Planning the Trip to Whitney Portal
This is what we do and it works...most of the time.
We usually leave for the Sierra on Friday but the preparation starts the Sunday or Monday before the trip.
Sunday...We do a route with waypointed campsites, bear boxes and water locations, if the route is unknown to us, utilizing our TOPO! California software along with notes about the route and possible side trips. Now, this really isn't necessary for the Main Mt. Whitney Trail. This information is distributed to those in our group with this software. If there are no squawks this information is downloaded into the GPS along with it's native mapping software for the area.
Monday...Type an itinerary, gear list, set up a Diamox dosing schedule and a food/shopping list for the trip.
Tuesday...Some food and consumable shopping.
Wednesday...Pull the gear bins out and transfer most of the gear to the travel bin.
Thursday...Charge the camera battery and make sure the memory card is cleared of previous pictures, finish up getting the gear and clothing together, finish shopping except for perishables and condense food in bulk packages to reduce trash and volume.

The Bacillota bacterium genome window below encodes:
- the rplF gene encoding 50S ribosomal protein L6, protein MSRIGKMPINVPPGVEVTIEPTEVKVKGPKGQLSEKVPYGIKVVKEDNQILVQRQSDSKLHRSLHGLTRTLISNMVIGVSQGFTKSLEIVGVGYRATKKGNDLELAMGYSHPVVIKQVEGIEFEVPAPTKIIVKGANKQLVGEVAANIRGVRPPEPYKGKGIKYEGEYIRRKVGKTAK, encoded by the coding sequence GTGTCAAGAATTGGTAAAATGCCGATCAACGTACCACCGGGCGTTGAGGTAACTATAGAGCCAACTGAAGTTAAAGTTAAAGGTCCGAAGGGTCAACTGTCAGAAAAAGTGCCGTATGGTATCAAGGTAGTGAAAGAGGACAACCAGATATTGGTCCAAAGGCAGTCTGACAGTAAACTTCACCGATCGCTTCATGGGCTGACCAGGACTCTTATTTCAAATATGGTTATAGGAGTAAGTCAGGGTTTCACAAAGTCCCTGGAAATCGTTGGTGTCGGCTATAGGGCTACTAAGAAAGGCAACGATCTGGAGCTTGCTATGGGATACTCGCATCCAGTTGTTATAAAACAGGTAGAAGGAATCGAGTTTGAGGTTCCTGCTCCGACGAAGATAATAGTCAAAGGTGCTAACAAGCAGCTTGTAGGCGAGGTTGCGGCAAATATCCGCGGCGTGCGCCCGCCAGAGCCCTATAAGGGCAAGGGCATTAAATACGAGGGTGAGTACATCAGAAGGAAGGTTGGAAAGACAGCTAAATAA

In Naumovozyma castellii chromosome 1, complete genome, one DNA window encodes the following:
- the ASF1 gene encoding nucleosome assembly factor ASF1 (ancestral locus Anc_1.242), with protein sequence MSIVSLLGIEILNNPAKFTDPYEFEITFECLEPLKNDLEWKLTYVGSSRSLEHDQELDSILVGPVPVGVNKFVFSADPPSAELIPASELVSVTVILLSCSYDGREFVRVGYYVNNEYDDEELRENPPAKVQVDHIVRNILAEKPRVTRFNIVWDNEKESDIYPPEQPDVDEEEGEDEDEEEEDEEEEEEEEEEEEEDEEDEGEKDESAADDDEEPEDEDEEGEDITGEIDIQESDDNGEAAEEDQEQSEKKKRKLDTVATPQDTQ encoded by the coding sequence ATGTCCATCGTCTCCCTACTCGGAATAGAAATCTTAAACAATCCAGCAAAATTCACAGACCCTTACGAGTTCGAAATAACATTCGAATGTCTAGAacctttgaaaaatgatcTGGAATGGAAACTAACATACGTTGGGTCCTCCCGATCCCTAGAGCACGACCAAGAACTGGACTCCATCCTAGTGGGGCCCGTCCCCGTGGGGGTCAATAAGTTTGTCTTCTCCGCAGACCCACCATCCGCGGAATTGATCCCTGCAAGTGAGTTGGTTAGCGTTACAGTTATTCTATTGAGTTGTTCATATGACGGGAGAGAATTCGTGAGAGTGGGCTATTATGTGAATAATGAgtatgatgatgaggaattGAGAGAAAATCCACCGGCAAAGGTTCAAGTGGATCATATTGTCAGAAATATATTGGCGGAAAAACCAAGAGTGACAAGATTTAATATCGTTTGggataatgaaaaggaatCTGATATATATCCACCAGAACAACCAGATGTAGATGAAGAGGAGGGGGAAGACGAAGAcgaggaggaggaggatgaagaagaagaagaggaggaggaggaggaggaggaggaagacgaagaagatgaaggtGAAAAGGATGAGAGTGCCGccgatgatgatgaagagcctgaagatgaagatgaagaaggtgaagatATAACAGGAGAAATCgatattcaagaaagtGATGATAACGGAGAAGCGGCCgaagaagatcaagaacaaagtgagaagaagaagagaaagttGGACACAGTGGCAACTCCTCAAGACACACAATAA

Friday...Buy perishables, fill cooler with all the items in need of refrigeration, fill the car and head to the Eastern Sierra.
We usually have both breakfast and lunch at home.
Once in Lone Pine, we pick up the permits, possibly have dinner in town if we arrive late, reload the ice in the cooler because of the need for a very cold beer when we get back from a weekend trip and head for Whitney Portal...for a Main Trail start or to leave a car if we are going point to point from Horseshoe Meadow or another Inyo trailhead.